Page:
Accountability and Feedback Loops
CDA is widely recognized as a thought leader on effective listening and feedback processes, with evidence-informed recommendations on improving community engagement and accountability practices. Lessons from Time to Listen: Hearing People in the Receiving End of International Aid have been extended to the development of practical tools, and CDA leads in a number of interagency forums that promote improving community engagement and accountability practices.
CDA’s work on aid effectiveness, accountability and feedback loops began in 2005 with the launch of the Listening Project. The Listening Project used CDA’s listening methodology in 20 collaborative listening exercises around the world with 130 local and international aid organizations. We engaged 6,000 people in listening conversations about cumulative impact of aid efforts in their societies and communities. The resulting lessons are presented in Time to Listen: Hearing People on the Receiving End of International Aid.
CDA continues to facilitate learning regarding aid agencies’ efforts to listen to, engage with, and be accountable to those affected by their policies and programs.
- In what ways does the aid system, widely regarded as “externally-driven”, need to reform to meaningfully engage local actors and communities?
- How can aid providers be more accountable to the people they aim to support?
- How can international and local organizations actively seek feedback from the people affected by their programs—and then act on that information?
Ask the Experts
Thought Leaders in Learning Speaker Series: Time to Listen / CDA presented its research which aggregated the input of nearly 6,000 people in 20 aid receiving countries, as well as the reflections of aid workers themselves, on the effectiveness of international aid efforts as captured through CDA’s Listening Project at the USAID Learning Lab‘s Thought Leaders in Learning Speaking Seminar.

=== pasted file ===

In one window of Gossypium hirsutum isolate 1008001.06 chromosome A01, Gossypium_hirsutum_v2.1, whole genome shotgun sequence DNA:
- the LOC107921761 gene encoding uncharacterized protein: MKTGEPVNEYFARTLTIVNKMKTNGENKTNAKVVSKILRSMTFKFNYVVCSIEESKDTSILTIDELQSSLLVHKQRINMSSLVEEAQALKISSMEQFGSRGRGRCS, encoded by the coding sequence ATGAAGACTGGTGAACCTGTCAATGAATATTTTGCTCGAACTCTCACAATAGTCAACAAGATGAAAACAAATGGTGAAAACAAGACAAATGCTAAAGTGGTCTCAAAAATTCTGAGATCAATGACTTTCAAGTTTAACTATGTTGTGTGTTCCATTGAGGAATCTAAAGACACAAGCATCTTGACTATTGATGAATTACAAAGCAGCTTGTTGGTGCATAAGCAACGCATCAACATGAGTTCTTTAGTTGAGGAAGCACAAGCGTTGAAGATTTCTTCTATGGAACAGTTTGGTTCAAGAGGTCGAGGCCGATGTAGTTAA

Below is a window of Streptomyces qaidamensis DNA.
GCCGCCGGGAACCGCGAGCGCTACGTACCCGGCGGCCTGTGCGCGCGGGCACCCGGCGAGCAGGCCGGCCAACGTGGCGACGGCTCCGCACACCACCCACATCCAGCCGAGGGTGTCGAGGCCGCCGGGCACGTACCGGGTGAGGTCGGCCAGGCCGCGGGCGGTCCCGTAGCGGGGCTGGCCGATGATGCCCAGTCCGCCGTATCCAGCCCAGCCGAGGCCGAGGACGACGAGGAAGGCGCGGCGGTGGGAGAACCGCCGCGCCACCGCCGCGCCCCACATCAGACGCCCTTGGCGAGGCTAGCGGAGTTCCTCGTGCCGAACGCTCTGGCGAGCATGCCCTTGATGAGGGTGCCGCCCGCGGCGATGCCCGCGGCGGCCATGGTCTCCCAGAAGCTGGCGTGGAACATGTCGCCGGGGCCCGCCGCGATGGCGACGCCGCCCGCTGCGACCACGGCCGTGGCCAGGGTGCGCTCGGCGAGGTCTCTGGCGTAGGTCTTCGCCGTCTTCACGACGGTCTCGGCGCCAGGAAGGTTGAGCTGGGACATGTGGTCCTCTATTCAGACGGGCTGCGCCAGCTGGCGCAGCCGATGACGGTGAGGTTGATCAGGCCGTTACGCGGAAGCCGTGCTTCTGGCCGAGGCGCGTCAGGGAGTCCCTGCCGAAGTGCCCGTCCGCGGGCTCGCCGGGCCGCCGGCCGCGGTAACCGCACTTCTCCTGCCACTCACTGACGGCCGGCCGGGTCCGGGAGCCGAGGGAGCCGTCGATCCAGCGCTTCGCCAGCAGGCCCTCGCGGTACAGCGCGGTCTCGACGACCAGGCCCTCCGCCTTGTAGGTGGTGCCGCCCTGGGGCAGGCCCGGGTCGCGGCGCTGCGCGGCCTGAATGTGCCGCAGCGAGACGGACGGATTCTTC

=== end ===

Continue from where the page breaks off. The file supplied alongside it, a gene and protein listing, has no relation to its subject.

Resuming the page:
Frontiers for Development Cooperation / August 2014. Keynote speech by Prof. Robert Chambers at the UN Economic and Social Council (ECOSOC) 2014 Development Cooperation Forum.
Are We Asking the Right Questions? / 2013. CDA discussed engaging local communities in collecting, analyzing and using evidence for needs assessment and impact evaluation. The talk was part of ALNAP’s “Local Knowledge and Evidence of Impact Meeting.”
Local Communities Say Aid is ‘Too Much, Too Fast’ / 2013. Mary B. Anderson, founder of CDA Collaborative Learning Projects and author of ‘Do No Harm’ and ‘Time to Listen’ speaks frankly about what aid recipients and local communities told her about humanitarian aid and asks “whose evidence counts?”
Seven-Minute Expert Talk on Humanitarian Affairs / 2014. Interview with Mary B. Anderson, CDA’s founder, author of “Do No Harm,” and co-author of “Time to Listen.” What beneficiaries really think of international aid; The “proceduralisation” of the aid system; The drawbacks of funding mechanisms and the responsibility of donors; Some proposals to disentangle the threads; and the role of quality and accountability initiatives. Part of The Sphere Project “Seven-minute Expert Talks on Humanitarian Affairs” series.
Thursday Talk, Closing the Loop: On-Going Research into Effective Feedback Practices / November 2014. Isabella Jean discussed her research into effective feedback practices. Including guidance on how to integrate listening and feedback mechanisms into existing organizational systems and how to use the feedback to steer program adaptation and implementation; and, evidence and guidance on lessons and practices around feedback for program and context monitoring in fragile and conflict affected states. Hosted by DM&E for Peace.
‘Rhetoric or Reality? Putting Affected People at the Centre of Humanitarian Action’ / October 2014. A publication launch and discussion of findings at Overseas Development Institute (ODI) London, UK.